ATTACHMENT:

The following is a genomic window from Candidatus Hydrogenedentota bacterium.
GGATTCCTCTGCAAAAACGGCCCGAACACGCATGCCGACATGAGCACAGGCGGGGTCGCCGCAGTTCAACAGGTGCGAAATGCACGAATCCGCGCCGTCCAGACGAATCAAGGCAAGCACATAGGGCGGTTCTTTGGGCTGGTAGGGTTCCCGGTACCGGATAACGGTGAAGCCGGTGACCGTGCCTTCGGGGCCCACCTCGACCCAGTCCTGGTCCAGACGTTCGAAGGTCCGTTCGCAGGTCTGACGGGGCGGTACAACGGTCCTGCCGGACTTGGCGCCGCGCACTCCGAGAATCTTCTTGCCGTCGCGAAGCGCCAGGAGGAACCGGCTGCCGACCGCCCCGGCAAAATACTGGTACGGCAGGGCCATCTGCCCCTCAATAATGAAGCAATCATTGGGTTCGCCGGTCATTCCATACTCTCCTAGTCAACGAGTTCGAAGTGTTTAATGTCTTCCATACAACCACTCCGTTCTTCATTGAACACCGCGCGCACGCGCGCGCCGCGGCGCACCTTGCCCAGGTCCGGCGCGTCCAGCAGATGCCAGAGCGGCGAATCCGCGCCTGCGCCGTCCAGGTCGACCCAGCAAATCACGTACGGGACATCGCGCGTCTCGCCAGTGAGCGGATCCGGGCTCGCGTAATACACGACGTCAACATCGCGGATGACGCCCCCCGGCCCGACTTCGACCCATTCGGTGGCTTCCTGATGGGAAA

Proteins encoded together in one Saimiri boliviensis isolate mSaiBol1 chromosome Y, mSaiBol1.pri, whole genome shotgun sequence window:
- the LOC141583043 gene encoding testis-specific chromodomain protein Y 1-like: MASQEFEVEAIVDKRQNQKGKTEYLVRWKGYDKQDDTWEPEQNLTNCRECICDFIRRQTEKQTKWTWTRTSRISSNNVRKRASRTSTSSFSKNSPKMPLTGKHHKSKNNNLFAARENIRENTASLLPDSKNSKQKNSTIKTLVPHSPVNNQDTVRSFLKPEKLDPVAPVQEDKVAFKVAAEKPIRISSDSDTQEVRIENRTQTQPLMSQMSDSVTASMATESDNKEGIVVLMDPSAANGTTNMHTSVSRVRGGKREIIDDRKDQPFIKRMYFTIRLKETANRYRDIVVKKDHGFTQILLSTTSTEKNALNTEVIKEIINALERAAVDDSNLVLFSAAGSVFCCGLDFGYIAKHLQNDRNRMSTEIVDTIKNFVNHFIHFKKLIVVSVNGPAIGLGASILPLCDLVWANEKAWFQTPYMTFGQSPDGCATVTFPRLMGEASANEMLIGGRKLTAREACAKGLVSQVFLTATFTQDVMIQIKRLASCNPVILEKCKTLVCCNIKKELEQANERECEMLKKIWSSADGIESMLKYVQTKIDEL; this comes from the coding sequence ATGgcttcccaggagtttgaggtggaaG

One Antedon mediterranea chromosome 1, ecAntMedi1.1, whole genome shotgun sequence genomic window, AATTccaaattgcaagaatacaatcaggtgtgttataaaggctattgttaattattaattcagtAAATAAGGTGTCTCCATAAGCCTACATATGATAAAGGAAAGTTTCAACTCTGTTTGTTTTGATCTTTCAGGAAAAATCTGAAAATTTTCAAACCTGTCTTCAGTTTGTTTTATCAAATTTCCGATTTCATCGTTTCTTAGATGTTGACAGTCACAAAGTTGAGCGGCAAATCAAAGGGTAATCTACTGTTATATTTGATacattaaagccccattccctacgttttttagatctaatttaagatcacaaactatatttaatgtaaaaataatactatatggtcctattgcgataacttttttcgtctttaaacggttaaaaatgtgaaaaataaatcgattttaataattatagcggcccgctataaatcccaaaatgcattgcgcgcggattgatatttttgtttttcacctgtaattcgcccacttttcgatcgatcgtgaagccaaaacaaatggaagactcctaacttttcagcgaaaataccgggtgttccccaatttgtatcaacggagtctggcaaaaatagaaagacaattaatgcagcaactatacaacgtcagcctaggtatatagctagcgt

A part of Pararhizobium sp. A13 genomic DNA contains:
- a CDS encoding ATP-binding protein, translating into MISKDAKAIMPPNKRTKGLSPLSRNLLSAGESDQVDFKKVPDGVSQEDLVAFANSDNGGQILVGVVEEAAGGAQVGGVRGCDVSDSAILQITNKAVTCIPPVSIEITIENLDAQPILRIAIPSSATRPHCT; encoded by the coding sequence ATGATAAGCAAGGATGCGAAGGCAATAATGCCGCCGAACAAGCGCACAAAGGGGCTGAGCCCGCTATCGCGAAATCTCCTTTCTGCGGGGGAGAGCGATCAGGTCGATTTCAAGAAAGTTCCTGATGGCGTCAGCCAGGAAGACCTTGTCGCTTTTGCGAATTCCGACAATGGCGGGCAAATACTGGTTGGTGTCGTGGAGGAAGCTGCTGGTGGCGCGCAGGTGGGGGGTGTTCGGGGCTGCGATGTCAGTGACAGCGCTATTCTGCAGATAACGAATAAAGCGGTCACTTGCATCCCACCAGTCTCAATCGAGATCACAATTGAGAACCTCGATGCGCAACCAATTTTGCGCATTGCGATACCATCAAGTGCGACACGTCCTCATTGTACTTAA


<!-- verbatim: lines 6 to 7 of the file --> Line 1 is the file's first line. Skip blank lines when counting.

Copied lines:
A part of Pararhizobium sp. A13 genomic DNA contains:
- a CDS encoding ATP-binding protein, translating into MISKDAKAIMPPNKRTKGLSPLSRNLLSAGESDQVDFKKVPDGVSQEDLVAFANSDNGGQILVGVVEEAAGGAQVGGVRGCDVSDSAILQITNKAVTCIPPVSIEITIENLDAQPILRIAIPSSATRPHCT; encoded by the coding sequence ATGATAAGCAAGGATGCGAAGGCAATAATGCCGCCGAACAAGCGCACAAAGGGGCTGAGCCCGCTATCGCGAAATCTCCTTTCTGCGGGGGAGAGCGATCAGGTCGATTTCAAGAAAGTTCCTGATGGCGTCAGCCAGGAAGACCTTGTCGCTTTTGCGAATTCCGACAATGGCGGGCAAATACTGGTTGGTGTCGTGGAGGAAGCTGCTGGTGGCGCGCAGGTGGGGGGTGTTCGGGGCTGCGATGTCAGTGACAGCGCTATTCTGCAGATAACGAATAAAGCGGTCACTTGCATCCCACCAGTCTCAATCGAGATCACAATTGAGAACCTCGATGCGCAACCAATTTTGCGCATTGCGATACCATCAAGTGCGACACGTCCTCATTGTACTTAA